Watts wrote extensively on freethought, including Freethought: Its Rise, Progress and Triumph (1885). In an 1868 pamphlet on Christianity, he wrote: “In Spain religion is cruel oppression, in Scotland it is a gloomy nightmare, in Rome it is priestly dominion, while in England it is simply emotional pastime. All these different phases of Christianity indicate that theological opinions depend on surrounding circumstances, and cannot therefore be the cause of the civilisation of the world.”

    He emigrated to Toronto in 1883, where he lectured and became the leader of the secularist movement in Canada. Returning to England in 1891, he worked for The Freethinker, the world’s oldest surviving freethought publication (internet-only since 2014). Watts’ wife, Kate Eunice Watts, also wrote and traveled with him. Some of her writings included The Education and Position of Woman and Christianity: Defective and Unnecessary.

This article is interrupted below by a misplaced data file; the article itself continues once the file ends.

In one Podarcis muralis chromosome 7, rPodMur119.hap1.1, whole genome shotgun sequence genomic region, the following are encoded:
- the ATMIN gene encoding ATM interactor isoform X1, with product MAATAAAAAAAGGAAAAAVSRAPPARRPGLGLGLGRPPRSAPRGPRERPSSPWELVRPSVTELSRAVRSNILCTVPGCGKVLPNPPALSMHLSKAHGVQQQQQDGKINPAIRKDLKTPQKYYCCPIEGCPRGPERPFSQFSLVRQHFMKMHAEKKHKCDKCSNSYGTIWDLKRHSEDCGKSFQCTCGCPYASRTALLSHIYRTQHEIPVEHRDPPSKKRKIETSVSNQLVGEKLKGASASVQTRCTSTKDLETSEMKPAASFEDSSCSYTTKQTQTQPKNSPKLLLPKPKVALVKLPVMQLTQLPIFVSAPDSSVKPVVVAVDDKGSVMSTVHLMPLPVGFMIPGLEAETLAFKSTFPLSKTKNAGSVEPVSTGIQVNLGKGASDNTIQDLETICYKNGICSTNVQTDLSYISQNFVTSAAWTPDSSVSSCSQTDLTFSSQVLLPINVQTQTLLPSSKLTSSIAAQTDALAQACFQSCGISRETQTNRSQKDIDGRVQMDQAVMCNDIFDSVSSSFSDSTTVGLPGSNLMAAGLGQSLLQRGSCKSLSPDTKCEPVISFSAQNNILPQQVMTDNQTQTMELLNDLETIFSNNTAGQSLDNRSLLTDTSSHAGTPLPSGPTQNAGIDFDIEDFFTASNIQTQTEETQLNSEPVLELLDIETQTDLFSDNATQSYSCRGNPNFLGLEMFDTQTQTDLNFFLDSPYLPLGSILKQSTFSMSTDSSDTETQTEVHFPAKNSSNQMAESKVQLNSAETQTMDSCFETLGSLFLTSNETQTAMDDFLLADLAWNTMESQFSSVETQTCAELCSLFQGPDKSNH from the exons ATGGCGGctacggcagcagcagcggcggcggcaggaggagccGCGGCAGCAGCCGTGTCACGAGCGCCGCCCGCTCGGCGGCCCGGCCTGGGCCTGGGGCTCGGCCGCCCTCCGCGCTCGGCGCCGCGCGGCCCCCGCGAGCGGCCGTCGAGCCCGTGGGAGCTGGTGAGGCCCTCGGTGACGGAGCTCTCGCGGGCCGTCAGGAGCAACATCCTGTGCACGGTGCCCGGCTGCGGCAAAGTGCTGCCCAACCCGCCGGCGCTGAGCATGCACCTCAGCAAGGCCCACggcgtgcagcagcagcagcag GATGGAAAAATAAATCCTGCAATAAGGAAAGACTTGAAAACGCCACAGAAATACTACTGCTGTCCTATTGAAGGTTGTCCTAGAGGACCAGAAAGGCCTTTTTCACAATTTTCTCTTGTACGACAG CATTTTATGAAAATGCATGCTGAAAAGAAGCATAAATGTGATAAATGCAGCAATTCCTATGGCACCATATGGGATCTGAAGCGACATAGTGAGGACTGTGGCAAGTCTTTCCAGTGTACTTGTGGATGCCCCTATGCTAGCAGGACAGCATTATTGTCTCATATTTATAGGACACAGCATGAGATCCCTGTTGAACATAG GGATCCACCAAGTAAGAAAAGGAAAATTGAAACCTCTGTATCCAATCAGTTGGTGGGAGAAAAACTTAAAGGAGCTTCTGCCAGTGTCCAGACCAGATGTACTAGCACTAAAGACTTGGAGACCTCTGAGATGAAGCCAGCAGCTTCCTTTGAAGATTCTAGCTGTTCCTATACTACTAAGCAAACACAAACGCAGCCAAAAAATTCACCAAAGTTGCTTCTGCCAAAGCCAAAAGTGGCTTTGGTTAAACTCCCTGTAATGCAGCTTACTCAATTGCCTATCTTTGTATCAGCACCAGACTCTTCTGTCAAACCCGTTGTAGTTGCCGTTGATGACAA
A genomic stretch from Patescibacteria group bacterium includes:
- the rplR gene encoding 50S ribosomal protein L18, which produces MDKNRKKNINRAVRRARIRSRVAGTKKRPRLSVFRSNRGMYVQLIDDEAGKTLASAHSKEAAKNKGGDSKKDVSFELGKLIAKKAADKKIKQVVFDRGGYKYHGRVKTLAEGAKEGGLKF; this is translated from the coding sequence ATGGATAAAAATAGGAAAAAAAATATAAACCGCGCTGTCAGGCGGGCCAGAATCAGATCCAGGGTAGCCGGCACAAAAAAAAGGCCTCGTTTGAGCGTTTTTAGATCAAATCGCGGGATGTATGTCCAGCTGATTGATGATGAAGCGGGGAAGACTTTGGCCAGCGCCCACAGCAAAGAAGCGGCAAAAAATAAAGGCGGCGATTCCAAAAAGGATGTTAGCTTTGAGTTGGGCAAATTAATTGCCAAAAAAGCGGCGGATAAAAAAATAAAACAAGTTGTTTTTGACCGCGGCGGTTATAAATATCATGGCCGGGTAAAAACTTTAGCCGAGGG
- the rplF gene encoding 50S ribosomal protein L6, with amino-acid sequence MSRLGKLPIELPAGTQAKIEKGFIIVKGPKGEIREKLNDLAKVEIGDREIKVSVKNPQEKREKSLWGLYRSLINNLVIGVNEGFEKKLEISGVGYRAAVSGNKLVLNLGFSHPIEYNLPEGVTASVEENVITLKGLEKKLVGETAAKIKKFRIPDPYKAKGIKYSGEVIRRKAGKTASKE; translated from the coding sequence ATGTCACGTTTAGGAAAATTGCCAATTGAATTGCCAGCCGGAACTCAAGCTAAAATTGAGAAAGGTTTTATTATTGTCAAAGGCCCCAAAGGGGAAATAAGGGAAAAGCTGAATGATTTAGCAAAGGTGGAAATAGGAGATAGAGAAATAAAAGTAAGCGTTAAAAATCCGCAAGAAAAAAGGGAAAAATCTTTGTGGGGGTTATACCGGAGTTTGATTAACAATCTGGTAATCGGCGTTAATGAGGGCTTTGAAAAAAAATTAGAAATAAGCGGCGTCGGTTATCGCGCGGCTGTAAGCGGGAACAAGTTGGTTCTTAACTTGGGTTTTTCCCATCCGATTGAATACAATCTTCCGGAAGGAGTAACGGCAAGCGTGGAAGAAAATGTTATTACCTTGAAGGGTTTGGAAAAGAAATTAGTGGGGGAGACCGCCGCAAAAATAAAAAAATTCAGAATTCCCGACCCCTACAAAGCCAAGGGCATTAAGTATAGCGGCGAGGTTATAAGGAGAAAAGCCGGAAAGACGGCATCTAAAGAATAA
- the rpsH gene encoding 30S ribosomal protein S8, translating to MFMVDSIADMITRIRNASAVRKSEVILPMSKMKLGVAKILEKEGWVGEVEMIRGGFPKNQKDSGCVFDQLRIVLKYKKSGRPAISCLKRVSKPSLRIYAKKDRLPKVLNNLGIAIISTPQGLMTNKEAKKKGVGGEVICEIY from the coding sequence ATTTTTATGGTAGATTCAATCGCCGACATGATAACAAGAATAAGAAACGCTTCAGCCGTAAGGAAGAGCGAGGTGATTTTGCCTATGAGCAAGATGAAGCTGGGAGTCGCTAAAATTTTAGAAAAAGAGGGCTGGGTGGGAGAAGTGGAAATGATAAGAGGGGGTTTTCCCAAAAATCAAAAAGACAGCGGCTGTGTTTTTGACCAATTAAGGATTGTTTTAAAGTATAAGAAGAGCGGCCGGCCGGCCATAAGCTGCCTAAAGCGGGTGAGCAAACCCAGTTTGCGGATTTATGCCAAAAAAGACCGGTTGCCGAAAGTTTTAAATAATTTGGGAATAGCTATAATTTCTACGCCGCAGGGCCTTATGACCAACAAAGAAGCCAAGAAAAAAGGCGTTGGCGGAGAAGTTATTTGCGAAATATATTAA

Watts died at age 70 in 1906. His son, Charles Albert Watts, developed the Rationalist Press Association, still in existence as the Rationalist Association.

    “The object of Christ was to teach his followers how to die, rather than to instruct them how to live.”

    —from Watts' pamphlet "Christianity: Its Nature and Influence on Civilisation" (1868)
    Compiled by Bonnie Gutsch

    Peter De Vries

    Peter De Vries

    On this date in 1910, satirical novelist Peter De Vries was born in Chicago to Dutch immigrant parents who were devout Christian Reformed Church members. He attended elementary and secondary church schools. His father envisioned his son’s future as a clergyman and convinced him to enroll at Calvin College in Grand Rapids, Mich., where he instead studied English and played basketball.